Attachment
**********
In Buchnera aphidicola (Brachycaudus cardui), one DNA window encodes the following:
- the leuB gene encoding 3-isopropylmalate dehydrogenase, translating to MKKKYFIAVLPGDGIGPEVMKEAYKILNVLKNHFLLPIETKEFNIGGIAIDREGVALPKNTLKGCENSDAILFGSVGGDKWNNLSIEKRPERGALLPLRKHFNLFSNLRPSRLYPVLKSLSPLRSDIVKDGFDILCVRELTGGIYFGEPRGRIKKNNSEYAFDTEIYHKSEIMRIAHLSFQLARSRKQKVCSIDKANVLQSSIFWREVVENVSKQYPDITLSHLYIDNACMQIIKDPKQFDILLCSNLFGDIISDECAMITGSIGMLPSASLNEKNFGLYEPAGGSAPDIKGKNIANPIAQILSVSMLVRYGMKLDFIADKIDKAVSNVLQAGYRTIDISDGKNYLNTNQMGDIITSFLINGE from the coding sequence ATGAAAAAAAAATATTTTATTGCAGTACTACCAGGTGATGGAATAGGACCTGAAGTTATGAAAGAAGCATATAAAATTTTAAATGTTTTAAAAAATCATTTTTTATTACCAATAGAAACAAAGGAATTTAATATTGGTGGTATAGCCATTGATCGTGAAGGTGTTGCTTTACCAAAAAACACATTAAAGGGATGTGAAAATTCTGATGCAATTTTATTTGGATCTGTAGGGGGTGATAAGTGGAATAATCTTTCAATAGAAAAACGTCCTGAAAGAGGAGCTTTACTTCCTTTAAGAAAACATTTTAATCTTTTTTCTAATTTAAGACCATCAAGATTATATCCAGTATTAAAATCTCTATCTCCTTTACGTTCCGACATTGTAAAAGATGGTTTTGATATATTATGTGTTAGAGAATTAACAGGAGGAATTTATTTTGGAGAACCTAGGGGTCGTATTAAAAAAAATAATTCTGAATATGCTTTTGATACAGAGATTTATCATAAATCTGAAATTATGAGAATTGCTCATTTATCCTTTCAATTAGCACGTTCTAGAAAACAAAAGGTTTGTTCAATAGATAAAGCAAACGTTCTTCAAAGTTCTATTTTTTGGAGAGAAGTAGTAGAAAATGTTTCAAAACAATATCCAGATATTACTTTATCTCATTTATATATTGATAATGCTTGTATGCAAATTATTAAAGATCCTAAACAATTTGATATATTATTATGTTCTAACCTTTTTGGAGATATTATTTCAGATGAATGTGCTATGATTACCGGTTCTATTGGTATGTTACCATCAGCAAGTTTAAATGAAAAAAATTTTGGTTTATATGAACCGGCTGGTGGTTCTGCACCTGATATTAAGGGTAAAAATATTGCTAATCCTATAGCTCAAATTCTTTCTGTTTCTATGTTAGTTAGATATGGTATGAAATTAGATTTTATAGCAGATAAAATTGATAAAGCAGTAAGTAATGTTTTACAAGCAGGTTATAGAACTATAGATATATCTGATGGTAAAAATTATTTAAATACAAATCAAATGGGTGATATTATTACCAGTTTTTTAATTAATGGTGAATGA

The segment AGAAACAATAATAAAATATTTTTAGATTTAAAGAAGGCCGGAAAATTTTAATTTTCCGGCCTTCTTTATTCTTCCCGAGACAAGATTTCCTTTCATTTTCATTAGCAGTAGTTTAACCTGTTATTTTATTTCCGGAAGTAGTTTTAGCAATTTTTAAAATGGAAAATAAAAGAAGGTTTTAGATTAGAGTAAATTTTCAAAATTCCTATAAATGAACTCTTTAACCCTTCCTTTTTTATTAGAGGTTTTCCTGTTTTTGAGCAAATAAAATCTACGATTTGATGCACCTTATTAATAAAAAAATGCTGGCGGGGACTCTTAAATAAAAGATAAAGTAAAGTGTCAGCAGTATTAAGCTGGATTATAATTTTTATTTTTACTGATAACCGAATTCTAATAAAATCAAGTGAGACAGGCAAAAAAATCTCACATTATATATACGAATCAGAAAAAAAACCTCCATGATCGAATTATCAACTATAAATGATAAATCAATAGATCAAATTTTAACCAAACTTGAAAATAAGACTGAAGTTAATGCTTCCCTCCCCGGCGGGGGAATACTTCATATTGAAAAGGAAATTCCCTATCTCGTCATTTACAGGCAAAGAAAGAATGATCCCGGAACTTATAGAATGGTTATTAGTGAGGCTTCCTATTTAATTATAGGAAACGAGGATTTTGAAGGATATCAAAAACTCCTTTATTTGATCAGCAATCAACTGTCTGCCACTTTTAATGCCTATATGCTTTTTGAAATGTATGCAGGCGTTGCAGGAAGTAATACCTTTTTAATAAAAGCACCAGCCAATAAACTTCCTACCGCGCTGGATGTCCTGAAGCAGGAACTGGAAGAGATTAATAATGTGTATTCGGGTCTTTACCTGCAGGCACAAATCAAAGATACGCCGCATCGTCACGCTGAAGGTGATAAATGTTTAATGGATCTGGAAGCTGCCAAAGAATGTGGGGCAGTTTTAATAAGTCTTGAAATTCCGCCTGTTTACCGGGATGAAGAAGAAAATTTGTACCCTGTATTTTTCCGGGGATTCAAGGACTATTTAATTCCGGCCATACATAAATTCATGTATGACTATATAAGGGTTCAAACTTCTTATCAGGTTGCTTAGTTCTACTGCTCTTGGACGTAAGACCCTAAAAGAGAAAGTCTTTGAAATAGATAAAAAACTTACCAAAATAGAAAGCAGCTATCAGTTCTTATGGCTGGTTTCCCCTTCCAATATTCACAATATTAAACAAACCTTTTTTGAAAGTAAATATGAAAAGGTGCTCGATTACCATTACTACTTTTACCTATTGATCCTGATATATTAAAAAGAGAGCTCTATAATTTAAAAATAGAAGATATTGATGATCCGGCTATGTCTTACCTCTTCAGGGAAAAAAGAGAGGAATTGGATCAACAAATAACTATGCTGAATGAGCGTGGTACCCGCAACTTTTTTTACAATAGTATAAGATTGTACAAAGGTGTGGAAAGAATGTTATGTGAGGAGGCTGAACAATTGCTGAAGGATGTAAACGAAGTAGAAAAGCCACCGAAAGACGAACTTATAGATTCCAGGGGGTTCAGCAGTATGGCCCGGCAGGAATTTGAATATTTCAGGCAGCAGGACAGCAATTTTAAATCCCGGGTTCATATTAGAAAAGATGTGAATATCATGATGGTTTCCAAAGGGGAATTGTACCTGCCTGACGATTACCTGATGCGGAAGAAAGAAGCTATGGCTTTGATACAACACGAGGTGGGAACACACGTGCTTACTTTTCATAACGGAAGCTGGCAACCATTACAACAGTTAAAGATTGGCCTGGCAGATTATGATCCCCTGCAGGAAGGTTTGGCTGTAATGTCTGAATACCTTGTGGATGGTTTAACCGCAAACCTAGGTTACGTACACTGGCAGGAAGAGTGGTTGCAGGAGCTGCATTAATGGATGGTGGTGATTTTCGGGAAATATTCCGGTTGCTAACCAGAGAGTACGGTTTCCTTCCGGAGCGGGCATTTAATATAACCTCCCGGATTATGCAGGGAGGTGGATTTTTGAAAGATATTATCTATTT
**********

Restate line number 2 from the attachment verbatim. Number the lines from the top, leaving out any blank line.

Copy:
- the leuB gene encoding 3-isopropylmalate dehydrogenase, translating to MKKKYFIAVLPGDGIGPEVMKEAYKILNVLKNHFLLPIETKEFNIGGIAIDREGVALPKNTLKGCENSDAILFGSVGGDKWNNLSIEKRPERGALLPLRKHFNLFSNLRPSRLYPVLKSLSPLRSDIVKDGFDILCVRELTGGIYFGEPRGRIKKNNSEYAFDTEIYHKSEIMRIAHLSFQLARSRKQKVCSIDKANVLQSSIFWREVVENVSKQYPDITLSHLYIDNACMQIIKDPKQFDILLCSNLFGDIISDECAMITGSIGMLPSASLNEKNFGLYEPAGGSAPDIKGKNIANPIAQILSVSMLVRYGMKLDFIADKIDKAVSNVLQAGYRTIDISDGKNYLNTNQMGDIITSFLINGE from the coding sequence ATGAAAAAAAAATATTTTATTGCAGTACTACCAGGTGATGGAATAGGACCTGAAGTTATGAAAGAAGCATATAAAATTTTAAATGTTTTAAAAAATCATTTTTTATTACCAATAGAAACAAAGGAATTTAATATTGGTGGTATAGCCATTGATCGTGAAGGTGTTGCTTTACCAAAAAACACATTAAAGGGATGTGAAAATTCTGATGCAATTTTATTTGGATCTGTAGGGGGTGATAAGTGGAATAATCTTTCAATAGAAAAACGTCCTGAAAGAGGAGCTTTACTTCCTTTAAGAAAACATTTTAATCTTTTTTCTAATTTAAGACCATCAAGATTATATCCAGTATTAAAATCTCTATCTCCTTTACGTTCCGACATTGTAAAAGATGGTTTTGATATATTATGTGTTAGAGAATTAACAGGAGGAATTTATTTTGGAGAACCTAGGGGTCGTATTAAAAAAAATAATTCTGAATATGCTTTTGATACAGAGATTTATCATAAATCTGAAATTATGAGAATTGCTCATTTATCCTTTCAATTAGCACGTTCTAGAAAACAAAAGGTTTGTTCAATAGATAAAGCAAACGTTCTTCAAAGTTCTATTTTTTGGAGAGAAGTAGTAGAAAATGTTTCAAAACAATATCCAGATATTACTTTATCTCATTTATATATTGATAATGCTTGTATGCAAATTATTAAAGATCCTAAACAATTTGATATATTATTATGTTCTAACCTTTTTGGAGATATTATTTCAGATGAATGTGCTATGATTACCGGTTCTATTGGTATGTTACCATCAGCAAGTTTAAATGAAAAAAATTTTGGTTTATATGAACCGGCTGGTGGTTCTGCACCTGATATTAAGGGTAAAAATATTGCTAATCCTATAGCTCAAATTCTTTCTGTTTCTATGTTAGTTAGATATGGTATGAAATTAGATTTTATAGCAGATAAAATTGATAAAGCAGTAAGTAATGTTTTACAAGCAGGTTATAGAACTATAGATATATCTGATGGTAAAAATTATTTAAATACAAATCAAATGGGTGATATTATTACCAGTTTTTTAATTAATGGTGAATGA